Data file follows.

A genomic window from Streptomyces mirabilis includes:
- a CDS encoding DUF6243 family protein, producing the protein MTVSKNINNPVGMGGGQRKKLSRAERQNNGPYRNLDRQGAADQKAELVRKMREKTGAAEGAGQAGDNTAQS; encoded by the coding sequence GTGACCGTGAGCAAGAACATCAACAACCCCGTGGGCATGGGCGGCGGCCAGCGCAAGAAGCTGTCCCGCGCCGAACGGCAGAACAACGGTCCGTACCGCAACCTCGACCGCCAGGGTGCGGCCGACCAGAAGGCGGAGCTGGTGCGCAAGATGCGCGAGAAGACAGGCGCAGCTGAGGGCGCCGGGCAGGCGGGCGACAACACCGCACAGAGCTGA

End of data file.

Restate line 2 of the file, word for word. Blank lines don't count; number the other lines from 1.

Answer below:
- a CDS encoding DUF6243 family protein, producing the protein MTVSKNINNPVGMGGGQRKKLSRAERQNNGPYRNLDRQGAADQKAELVRKMREKTGAAEGAGQAGDNTAQS; encoded by the coding sequence GTGACCGTGAGCAAGAACATCAACAACCCCGTGGGCATGGGCGGCGGCCAGCGCAAGAAGCTGTCCCGCGCCGAACGGCAGAACAACGGTCCGTACCGCAACCTCGACCGCCAGGGTGCGGCCGACCAGAAGGCGGAGCTGGTGCGCAAGATGCGCGAGAAGACAGGCGCAGCTGAGGGCGCCGGGCAGGCGGGCGACAACACCGCACAGAGCTGA